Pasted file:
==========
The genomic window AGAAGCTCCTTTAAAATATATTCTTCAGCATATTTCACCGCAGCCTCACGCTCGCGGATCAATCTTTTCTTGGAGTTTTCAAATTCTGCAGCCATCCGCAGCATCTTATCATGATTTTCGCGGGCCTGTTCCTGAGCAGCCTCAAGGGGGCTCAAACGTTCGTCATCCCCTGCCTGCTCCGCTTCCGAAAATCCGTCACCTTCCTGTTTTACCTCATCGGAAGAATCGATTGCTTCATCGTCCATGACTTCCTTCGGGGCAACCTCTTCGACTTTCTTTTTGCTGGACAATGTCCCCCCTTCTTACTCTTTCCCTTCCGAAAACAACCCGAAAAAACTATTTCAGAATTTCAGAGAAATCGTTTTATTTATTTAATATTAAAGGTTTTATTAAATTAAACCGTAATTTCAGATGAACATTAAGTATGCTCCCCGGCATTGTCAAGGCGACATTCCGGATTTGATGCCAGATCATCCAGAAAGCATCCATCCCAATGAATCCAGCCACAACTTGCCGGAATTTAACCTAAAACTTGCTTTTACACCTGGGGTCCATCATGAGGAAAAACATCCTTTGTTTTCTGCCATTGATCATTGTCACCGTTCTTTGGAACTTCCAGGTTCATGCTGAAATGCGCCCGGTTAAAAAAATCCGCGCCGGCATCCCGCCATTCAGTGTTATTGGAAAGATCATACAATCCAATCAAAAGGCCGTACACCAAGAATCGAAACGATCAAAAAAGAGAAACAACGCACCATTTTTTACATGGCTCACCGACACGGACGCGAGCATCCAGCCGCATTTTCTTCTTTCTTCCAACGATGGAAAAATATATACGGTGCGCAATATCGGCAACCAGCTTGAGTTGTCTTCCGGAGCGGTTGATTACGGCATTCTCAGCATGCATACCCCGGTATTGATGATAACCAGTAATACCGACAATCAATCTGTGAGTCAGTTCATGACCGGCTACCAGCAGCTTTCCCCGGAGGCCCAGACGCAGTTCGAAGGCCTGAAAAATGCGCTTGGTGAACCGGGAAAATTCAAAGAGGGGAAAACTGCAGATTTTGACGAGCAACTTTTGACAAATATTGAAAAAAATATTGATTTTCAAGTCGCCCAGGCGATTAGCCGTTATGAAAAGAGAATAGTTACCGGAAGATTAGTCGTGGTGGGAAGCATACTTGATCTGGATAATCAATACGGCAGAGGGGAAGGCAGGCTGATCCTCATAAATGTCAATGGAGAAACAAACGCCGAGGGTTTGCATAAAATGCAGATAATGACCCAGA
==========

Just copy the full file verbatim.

The genomic window AGAAGCTCCTTTAAAATATATTCTTCAGCATATTTCACCGCAGCCTCACGCTCGCGGATCAATCTTTTCTTGGAGTTTTCAAATTCTGCAGCCATCCGCAGCATCTTATCATGATTTTCGCGGGCCTGTTCCTGAGCAGCCTCAAGGGGGCTCAAACGTTCGTCATCCCCTGCCTGCTCCGCTTCCGAAAATCCGTCACCTTCCTGTTTTACCTCATCGGAAGAATCGATTGCTTCATCGTCCATGACTTCCTTCGGGGCAACCTCTTCGACTTTCTTTTTGCTGGACAATGTCCCCCCTTCTTACTCTTTCCCTTCCGAAAACAACCCGAAAAAACTATTTCAGAATTTCAGAGAAATCGTTTTATTTATTTAATATTAAAGGTTTTATTAAATTAAACCGTAATTTCAGATGAACATTAAGTATGCTCCCCGGCATTGTCAAGGCGACATTCCGGATTTGATGCCAGATCATCCAGAAAGCATCCATCCCAATGAATCCAGCCACAACTTGCCGGAATTTAACCTAAAACTTGCTTTTACACCTGGGGTCCATCATGAGGAAAAACATCCTTTGTTTTCTGCCATTGATCATTGTCACCGTTCTTTGGAACTTCCAGGTTCATGCTGAAATGCGCCCGGTTAAAAAAATCCGCGCCGGCATCCCGCCATTCAGTGTTATTGGAAAGATCATACAATCCAATCAAAAGGCCGTACACCAAGAATCGAAACGATCAAAAAAGAGAAACAACGCACCATTTTTTACATGGCTCACCGACACGGACGCGAGCATCCAGCCGCATTTTCTTCTTTCTTCCAACGATGGAAAAATATATACGGTGCGCAATATCGGCAACCAGCTTGAGTTGTCTTCCGGAGCGGTTGATTACGGCATTCTCAGCATGCATACCCCGGTATTGATGATAACCAGTAATACCGACAATCAATCTGTGAGTCAGTTCATGACCGGCTACCAGCAGCTTTCCCCGGAGGCCCAGACGCAGTTCGAAGGCCTGAAAAATGCGCTTGGTGAACCGGGAAAATTCAAAGAGGGGAAAACTGCAGATTTTGACGAGCAACTTTTGACAAATATTGAAAAAAATATTGATTTTCAAGTCGCCCAGGCGATTAGCCGTTATGAAAAGAGAATAGTTACCGGAAGATTAGTCGTGGTGGGAAGCATACTTGATCTGGATAATCAATACGGCAGAGGGGAAGGCAGGCTGATCCTCATAAATGTCAATGGAGAAACAAACGCCGAGGGTTTGCATAAAATGCAGATAATGACCCAGA